Keepapitchinin, the Mormon History blog » Tracting in Newark, New Jersey, 1905

Tracting in Newark, New Jersey, 1905

By: Ardis E. Parshall - May 21, 2008

Frederick Daniel Worlton (1882-1931), of Lehi, Utah, served in the Eastern States Mission 1904-1906. He earned a medical degree from the University of Utah in 1910, married in 1913, and practiced medicine in Lehi, where he founded the Lehi Hospital.

I met a big straight lady at 304 Broad who was sitting on the south veranda of her house. To one just from Utah she might have appeared as a woman of not the highest type. But one soon gets accustomed to the different dress here in the east and is tempted to himself put on light, cool clothes. So after being here two weeks this lady’s big fleshy arms did not frighten me away.

I introduced myself to her and as she was a fair minded woman I readily got a conversation with her. I had fairly commenced the conversation when a rather small, bald-headed man with a nose that penetrated into his large mustache came walking from the street and asked his wife what I was. I handed him a tract and his wife told him I was an elder representing the ‘Mormon’ church. He grew stiff as a board, handed me back my tract, & said, “I want nothing to do with you ‘Mormons.’ You are a lot of thieves and murderers. You can’t come around me with your sleek tongues, telling that they are a good people, because I know.”

“Well, Jonathan, you don’t know what this young man believes yet, he hasn’t had a chance to tell us,” said the lady.

“Well, I know about them D— ‘Mormons.’ I was in the Mountain Meadow Massacree and I know that the ‘Mormon’ church murdered the men, women, and children just because they were not ‘Mormons.’ And there’s that Hooper Young who murdered that woman here in New York not long ago. It’s too bad that when they drove them from Missouri the people didn’t drive them into the Pacific Ocean and drown every son of a — of them.”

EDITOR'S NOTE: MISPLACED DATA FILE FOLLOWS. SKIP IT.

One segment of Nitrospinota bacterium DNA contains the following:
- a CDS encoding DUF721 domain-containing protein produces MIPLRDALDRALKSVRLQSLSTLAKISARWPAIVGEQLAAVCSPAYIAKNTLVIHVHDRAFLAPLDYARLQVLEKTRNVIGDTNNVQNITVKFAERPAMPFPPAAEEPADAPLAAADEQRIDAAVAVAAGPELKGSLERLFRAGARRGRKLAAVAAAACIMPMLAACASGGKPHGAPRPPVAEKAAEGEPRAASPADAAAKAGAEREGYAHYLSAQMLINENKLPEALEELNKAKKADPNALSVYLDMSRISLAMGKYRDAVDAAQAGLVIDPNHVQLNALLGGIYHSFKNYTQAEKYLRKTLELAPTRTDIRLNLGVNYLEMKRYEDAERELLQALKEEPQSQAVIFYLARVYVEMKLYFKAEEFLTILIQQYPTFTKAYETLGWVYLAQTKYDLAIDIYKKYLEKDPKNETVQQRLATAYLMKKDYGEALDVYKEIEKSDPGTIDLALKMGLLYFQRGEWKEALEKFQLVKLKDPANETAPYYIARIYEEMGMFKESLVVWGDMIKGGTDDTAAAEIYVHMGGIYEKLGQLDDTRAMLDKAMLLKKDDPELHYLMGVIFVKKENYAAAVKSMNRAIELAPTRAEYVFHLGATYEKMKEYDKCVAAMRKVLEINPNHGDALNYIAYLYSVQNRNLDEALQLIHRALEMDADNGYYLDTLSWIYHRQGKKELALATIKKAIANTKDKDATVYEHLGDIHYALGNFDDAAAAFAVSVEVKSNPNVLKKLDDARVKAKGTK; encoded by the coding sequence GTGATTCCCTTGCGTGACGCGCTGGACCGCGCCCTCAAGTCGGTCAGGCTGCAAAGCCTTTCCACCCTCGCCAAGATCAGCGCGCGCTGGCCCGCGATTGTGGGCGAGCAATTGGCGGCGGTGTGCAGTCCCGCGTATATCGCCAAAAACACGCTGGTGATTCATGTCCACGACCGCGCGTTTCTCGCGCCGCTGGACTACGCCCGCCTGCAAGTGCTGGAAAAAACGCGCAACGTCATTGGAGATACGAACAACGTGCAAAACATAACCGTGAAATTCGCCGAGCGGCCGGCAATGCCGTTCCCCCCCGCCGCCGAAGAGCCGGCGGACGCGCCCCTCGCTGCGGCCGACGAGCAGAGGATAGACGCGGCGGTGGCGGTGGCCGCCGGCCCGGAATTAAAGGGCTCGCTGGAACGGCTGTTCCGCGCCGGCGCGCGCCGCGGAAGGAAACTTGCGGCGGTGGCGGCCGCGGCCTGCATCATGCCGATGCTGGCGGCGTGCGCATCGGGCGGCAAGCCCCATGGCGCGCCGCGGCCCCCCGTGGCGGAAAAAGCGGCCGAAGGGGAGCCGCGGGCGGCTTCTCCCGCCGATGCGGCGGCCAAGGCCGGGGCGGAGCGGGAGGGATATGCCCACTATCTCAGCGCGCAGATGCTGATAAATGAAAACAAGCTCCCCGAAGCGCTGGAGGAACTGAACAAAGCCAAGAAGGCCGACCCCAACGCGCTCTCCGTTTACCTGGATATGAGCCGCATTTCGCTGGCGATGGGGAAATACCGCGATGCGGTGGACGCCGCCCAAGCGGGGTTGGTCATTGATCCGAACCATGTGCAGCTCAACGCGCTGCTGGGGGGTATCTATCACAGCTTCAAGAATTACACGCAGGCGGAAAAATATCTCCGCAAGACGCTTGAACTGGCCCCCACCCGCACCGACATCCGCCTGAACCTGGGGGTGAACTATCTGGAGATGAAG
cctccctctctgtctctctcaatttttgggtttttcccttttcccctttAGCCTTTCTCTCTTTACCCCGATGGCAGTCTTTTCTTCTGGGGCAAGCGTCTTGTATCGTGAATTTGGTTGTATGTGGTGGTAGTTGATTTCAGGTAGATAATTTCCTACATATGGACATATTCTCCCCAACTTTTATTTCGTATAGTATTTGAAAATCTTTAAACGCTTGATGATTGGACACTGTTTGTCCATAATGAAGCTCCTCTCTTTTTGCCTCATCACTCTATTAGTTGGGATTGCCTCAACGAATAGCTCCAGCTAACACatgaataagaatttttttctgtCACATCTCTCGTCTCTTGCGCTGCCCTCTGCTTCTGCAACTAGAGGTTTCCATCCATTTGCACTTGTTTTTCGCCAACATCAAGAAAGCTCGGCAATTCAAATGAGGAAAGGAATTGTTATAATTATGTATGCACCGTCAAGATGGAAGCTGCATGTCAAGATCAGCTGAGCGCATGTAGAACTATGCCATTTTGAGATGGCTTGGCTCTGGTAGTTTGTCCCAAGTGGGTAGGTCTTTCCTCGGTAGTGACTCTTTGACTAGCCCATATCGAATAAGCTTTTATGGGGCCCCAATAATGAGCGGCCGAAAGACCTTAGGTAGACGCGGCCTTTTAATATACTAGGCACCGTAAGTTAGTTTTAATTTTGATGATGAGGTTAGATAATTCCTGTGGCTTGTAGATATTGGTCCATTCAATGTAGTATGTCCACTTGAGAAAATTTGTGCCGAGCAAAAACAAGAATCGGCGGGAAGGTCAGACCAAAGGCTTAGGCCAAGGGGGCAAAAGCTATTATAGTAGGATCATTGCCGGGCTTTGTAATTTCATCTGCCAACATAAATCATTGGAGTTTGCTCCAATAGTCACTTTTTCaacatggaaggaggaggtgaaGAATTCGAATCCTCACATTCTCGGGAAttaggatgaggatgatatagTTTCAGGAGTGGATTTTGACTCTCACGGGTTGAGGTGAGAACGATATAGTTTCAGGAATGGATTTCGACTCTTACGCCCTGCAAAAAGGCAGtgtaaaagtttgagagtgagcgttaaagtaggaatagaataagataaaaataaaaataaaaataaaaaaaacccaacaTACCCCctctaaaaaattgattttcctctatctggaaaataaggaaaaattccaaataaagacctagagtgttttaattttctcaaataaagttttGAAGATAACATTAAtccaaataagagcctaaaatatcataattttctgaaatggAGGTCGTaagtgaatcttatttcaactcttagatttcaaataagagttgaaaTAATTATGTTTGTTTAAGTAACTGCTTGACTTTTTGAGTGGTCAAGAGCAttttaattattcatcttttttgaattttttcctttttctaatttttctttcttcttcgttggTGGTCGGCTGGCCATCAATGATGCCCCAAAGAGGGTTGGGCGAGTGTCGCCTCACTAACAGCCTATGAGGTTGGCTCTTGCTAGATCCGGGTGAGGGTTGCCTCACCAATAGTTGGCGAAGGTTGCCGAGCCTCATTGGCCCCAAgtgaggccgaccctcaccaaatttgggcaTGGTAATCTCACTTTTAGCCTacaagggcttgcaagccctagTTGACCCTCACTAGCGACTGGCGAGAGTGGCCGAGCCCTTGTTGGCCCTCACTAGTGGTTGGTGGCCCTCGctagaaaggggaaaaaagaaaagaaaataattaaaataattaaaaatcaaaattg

I had been trying to get to talk and finally his wife said, “Well Jonathan, let the young man say something — you are talking all the time.” He had, indeed, talked a great deal but the things narrated is all he said. I told him he knew part of the history of the “Mountain Meadow Masacree” very well but there was a part he didn’t mention and if he would listen I would finish the history concerning it. …

“Well,” he drawled, “but you ‘Mormons’ are such vile people. There’s polygamy. Why d— it, you ought to be shot, every one of you.”

“Just a moment! my friend,” said I, “give me part of the time and we’ll see whether I ought to be shot or not.” I explained to him that polygamy was not preached today, that it had not been preached since 1890, and offic[i]ally there had not been one plural marriage sanctioned since that time by the church officers, that there never had been more than 5% of the “Mormons” who practiced polygamy and that today there is on[ly] 3% practicing it, that if the eastern fanatics – women clubs and ministers would leave the “Mormon” people alone for a while that polygamy would die out root & branch. But as to the principle we referred to the Bible and saw how it was practiced anciently.